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Scottish Solicitors' Discipline Tribunal

19 September 16

Reports relating to David John Armstrong; Ian Robert Clark

David John Armstrong

A complaint was made by the Council of the Law Society of Scotland against David John Armstrong, solicitor, of Neill Clark & Murray Solicitors, Greenock. The Tribunal found the respondent guilty of professional misconduct in respect of his breach of rules 3 and 5 of the Solicitors (Scotland) Practice Rules 1986.

The Tribunal considered that this was an unfortunate case. Although the Tribunal considered that the respondent had breached rules 3 and 5 (over a transfer of title, acting for both mother and son, where a conflict of interest arose), and that this was sufficient for a finding of professional misconduct, the Tribunal acknowledged that there was some confusion about the nature and extent of the rules and regulations. The Tribunal noted that the matter was a one-off isolated incident, that the respondent had co-operated from the outset, had shown remorse and insight, had no previous findings of misconduct against him, had produced appropriate references and had not done anything deliberate or premeditated.

The Tribunal did not consider that the respondent was any risk to the public and considered that a censure would be a sufficient penalty. The secondary complainer withdrew her claim for compensation.

Ian Robert Clark

A complaint was made by the Council of the Law Society of Scotland against Ian Robert Clark, solicitor, Turcan Connell, Edinburgh. The Tribunal found the respondent not guilty of professional misconduct.

In this case evidence was led over three days and the Tribunal found a number of facts established. The respondent had acted for the executors of an estate and at the same time for two daughters who were both executors and potential beneficiaries. There was a dispute in connection with ownership of certain valuable items of moveable estate. While there was a clear conflict of interest between the widow and the two daughters, the widow had been separately represented. The complaint was that the respondent had acted in the face of a conflict of interest between the executors as a whole (including a fourth executor, the secondary complainer) and the two daughters. The Tribunal concluded that in the whole circumstances no actual conflict crystallised.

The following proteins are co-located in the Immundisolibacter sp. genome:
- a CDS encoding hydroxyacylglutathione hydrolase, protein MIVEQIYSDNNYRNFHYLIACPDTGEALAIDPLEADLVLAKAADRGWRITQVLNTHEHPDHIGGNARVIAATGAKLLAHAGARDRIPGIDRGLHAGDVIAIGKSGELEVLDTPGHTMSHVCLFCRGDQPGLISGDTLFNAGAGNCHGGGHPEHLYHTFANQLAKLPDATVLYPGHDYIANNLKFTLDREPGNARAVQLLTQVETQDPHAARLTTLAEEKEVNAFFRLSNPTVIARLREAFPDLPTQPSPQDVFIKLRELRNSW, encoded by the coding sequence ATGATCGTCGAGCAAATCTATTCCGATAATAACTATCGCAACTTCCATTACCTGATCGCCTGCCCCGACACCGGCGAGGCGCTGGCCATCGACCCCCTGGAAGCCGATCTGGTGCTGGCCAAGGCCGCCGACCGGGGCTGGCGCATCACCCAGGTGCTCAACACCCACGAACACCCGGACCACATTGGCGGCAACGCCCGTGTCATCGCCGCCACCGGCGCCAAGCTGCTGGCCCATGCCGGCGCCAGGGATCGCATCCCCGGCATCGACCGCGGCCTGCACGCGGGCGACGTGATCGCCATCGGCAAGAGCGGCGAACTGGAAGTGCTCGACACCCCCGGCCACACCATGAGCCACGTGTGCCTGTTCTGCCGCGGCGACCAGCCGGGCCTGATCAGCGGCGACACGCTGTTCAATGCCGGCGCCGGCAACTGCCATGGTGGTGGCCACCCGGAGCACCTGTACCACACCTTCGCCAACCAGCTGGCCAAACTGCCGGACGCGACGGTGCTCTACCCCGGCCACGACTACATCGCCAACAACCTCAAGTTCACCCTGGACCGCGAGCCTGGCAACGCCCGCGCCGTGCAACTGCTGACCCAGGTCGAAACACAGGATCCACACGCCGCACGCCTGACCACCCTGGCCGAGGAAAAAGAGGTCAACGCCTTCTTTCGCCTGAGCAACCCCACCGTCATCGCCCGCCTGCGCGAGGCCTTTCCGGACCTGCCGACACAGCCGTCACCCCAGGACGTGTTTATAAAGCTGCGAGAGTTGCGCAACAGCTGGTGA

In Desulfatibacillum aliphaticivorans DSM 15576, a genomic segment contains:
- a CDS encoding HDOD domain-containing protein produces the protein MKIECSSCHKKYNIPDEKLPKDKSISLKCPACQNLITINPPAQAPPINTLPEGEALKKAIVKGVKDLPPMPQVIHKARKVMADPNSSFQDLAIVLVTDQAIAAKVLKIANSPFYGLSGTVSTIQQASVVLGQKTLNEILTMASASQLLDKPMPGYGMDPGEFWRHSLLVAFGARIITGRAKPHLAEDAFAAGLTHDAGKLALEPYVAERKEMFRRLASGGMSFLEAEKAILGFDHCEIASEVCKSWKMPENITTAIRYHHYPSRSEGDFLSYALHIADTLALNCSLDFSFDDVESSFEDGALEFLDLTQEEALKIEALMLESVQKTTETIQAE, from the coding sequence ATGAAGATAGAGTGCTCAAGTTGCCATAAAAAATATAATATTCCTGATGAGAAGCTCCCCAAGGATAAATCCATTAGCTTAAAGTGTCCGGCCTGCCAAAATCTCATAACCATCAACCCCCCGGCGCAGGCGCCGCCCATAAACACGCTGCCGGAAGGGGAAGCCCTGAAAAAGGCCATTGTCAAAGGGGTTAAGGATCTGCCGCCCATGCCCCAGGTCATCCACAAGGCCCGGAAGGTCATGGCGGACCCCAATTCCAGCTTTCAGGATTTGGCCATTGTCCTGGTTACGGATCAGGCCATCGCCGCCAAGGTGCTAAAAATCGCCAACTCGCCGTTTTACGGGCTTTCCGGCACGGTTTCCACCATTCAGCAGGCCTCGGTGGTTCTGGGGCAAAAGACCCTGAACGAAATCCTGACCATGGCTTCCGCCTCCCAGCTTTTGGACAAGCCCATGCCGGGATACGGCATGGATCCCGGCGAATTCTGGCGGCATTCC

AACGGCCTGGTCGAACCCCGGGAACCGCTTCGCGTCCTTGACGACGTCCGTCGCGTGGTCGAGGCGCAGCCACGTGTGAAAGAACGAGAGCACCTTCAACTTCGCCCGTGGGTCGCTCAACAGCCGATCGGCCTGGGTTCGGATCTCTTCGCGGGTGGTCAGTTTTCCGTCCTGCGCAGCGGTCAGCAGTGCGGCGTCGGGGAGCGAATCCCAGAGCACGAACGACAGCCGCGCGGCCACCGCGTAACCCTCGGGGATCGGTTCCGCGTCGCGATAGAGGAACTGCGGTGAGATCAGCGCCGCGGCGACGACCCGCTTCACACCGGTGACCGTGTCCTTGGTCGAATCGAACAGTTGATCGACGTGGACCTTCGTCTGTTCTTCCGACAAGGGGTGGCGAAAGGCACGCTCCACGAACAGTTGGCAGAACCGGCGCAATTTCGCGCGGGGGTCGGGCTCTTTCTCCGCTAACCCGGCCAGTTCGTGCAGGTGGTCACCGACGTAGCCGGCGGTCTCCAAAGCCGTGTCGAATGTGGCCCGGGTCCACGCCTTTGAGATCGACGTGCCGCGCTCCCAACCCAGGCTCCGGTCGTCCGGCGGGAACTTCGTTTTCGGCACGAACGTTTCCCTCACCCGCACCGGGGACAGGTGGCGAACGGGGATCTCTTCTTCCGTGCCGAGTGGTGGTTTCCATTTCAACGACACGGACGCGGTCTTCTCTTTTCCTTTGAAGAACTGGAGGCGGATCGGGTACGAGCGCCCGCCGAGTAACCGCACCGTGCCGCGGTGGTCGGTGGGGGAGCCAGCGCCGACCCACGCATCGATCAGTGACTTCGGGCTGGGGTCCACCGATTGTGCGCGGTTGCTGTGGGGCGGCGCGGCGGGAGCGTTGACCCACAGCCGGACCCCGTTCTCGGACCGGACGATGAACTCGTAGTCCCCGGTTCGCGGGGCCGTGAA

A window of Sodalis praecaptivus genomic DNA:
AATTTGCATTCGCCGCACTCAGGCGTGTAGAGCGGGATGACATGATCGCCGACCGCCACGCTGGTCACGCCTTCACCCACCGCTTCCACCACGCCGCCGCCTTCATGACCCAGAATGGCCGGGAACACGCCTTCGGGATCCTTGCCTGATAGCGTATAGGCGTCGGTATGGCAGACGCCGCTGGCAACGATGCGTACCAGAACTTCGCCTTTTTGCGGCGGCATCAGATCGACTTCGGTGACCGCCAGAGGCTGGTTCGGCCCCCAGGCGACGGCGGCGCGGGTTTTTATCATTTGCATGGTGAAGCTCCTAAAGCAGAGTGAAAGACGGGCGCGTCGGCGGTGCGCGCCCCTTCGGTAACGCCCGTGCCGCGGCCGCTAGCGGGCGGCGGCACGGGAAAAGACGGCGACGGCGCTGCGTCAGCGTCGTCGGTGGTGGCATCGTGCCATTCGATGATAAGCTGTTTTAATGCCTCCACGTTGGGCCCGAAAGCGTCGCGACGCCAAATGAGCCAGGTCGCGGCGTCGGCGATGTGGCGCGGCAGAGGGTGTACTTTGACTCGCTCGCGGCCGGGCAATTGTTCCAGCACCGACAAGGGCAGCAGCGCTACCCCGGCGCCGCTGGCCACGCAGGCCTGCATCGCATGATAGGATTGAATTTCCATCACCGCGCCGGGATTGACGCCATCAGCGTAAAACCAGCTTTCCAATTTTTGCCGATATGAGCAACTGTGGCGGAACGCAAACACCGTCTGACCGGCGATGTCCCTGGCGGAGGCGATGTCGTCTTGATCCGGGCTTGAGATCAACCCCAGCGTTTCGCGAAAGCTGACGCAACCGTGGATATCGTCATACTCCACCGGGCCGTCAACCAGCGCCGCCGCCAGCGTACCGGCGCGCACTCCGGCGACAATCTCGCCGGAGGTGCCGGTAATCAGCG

In connection with potential conflict of interest, the Tribunal’s view was that whilst there might have been a potential conflict in the case, it could not be described as significant and the respondent had acted with the full knowledge and consent of the clients. It was also clear from the evidence that the respondent had exercised caution in continuing to act and had taken advice from a colleague and senior counsel. The Tribunal also considered that the respondent had considerable grounds on which to believe that all four executors were aware of the circumstances.

The Tribunal accordingly found the respondent not guilty of professional misconduct. It further considered that the conduct complained of did not meet the definition of unsatisfactory professional conduct and accordingly did not remit the matter back to the Society.  

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